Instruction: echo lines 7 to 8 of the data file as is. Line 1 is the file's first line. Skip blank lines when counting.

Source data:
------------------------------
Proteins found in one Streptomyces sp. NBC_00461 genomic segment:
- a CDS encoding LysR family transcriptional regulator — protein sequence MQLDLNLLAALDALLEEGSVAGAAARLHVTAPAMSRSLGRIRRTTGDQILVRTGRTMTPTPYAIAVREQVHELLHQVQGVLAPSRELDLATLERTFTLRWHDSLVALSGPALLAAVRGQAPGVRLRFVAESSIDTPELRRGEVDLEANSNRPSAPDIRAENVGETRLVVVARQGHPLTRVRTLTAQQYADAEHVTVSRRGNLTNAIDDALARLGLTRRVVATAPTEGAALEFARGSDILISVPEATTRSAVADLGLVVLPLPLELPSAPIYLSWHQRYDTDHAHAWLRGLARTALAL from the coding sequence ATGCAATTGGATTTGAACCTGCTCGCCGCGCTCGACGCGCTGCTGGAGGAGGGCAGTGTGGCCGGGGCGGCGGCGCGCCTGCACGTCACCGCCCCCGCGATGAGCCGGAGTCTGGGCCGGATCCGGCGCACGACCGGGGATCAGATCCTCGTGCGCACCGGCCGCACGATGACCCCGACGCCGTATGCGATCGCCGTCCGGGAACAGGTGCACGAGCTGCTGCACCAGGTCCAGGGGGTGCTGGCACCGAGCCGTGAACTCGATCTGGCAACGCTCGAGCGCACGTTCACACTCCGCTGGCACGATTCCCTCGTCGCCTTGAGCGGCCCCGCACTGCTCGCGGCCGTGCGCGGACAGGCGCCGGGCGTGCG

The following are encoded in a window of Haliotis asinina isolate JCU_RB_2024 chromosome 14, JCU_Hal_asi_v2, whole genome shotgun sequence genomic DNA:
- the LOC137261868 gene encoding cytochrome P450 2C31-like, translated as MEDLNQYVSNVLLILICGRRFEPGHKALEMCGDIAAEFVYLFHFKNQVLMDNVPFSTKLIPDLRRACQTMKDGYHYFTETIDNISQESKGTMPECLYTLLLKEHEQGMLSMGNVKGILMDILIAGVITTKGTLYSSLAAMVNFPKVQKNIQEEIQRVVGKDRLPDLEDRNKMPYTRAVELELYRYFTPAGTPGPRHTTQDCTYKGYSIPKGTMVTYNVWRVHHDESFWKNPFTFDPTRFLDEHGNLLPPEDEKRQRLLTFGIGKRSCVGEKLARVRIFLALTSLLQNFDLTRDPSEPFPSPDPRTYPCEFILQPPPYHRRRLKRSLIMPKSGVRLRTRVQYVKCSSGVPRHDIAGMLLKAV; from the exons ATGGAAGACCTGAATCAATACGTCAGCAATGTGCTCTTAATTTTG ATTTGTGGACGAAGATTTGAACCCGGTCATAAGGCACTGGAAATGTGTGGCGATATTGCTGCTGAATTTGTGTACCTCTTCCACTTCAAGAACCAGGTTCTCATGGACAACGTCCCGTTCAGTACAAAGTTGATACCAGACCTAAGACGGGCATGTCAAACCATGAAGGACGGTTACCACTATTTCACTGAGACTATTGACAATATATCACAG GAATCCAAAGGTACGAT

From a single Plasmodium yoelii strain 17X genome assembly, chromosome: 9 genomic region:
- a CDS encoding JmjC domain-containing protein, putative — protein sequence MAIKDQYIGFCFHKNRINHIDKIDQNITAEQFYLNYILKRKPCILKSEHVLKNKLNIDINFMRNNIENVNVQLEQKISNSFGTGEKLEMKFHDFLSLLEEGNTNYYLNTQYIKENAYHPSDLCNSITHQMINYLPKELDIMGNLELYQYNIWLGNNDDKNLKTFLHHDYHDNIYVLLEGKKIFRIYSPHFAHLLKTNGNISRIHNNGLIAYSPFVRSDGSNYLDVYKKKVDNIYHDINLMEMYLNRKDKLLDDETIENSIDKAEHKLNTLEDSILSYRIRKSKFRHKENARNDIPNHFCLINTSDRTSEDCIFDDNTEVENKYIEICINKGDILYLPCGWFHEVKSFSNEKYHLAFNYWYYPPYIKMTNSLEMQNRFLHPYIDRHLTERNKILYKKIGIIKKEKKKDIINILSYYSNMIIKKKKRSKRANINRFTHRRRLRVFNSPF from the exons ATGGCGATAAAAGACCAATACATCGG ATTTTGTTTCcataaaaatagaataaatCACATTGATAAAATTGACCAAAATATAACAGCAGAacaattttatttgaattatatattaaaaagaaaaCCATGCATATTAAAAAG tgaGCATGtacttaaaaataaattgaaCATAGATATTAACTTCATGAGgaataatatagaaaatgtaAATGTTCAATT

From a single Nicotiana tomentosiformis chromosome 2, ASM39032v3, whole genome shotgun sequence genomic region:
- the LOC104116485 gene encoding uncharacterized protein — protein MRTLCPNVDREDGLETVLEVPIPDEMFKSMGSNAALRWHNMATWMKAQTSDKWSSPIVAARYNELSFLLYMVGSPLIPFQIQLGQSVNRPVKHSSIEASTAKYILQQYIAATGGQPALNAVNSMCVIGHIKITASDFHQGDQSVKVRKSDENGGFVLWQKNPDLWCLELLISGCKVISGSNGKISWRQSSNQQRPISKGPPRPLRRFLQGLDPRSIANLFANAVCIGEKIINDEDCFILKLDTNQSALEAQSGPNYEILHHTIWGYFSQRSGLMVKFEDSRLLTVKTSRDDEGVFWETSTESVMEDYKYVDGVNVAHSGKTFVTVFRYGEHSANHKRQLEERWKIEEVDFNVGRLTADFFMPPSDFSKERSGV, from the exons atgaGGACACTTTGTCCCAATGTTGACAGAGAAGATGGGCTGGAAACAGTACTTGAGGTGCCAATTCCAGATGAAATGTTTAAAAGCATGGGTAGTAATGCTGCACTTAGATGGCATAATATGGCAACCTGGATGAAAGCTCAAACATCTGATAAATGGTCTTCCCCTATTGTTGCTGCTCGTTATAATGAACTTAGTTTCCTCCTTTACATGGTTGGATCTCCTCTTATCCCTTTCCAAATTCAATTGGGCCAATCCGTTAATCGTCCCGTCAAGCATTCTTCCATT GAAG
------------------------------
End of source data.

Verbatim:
From a single Nicotiana tomentosiformis chromosome 2, ASM39032v3, whole genome shotgun sequence genomic region:
- the LOC104116485 gene encoding uncharacterized protein — protein MRTLCPNVDREDGLETVLEVPIPDEMFKSMGSNAALRWHNMATWMKAQTSDKWSSPIVAARYNELSFLLYMVGSPLIPFQIQLGQSVNRPVKHSSIEASTAKYILQQYIAATGGQPALNAVNSMCVIGHIKITASDFHQGDQSVKVRKSDENGGFVLWQKNPDLWCLELLISGCKVISGSNGKISWRQSSNQQRPISKGPPRPLRRFLQGLDPRSIANLFANAVCIGEKIINDEDCFILKLDTNQSALEAQSGPNYEILHHTIWGYFSQRSGLMVKFEDSRLLTVKTSRDDEGVFWETSTESVMEDYKYVDGVNVAHSGKTFVTVFRYGEHSANHKRQLEERWKIEEVDFNVGRLTADFFMPPSDFSKERSGV, from the exons atgaGGACACTTTGTCCCAATGTTGACAGAGAAGATGGGCTGGAAACAGTACTTGAGGTGCCAATTCCAGATGAAATGTTTAAAAGCATGGGTAGTAATGCTGCACTTAGATGGCATAATATGGCAACCTGGATGAAAGCTCAAACATCTGATAAATGGTCTTCCCCTATTGTTGCTGCTCGTTATAATGAACTTAGTTTCCTCCTTTACATGGTTGGATCTCCTCTTATCCCTTTCCAAATTCAATTGGGCCAATCCGTTAATCGTCCCGTCAAGCATTCTTCCATT GAAG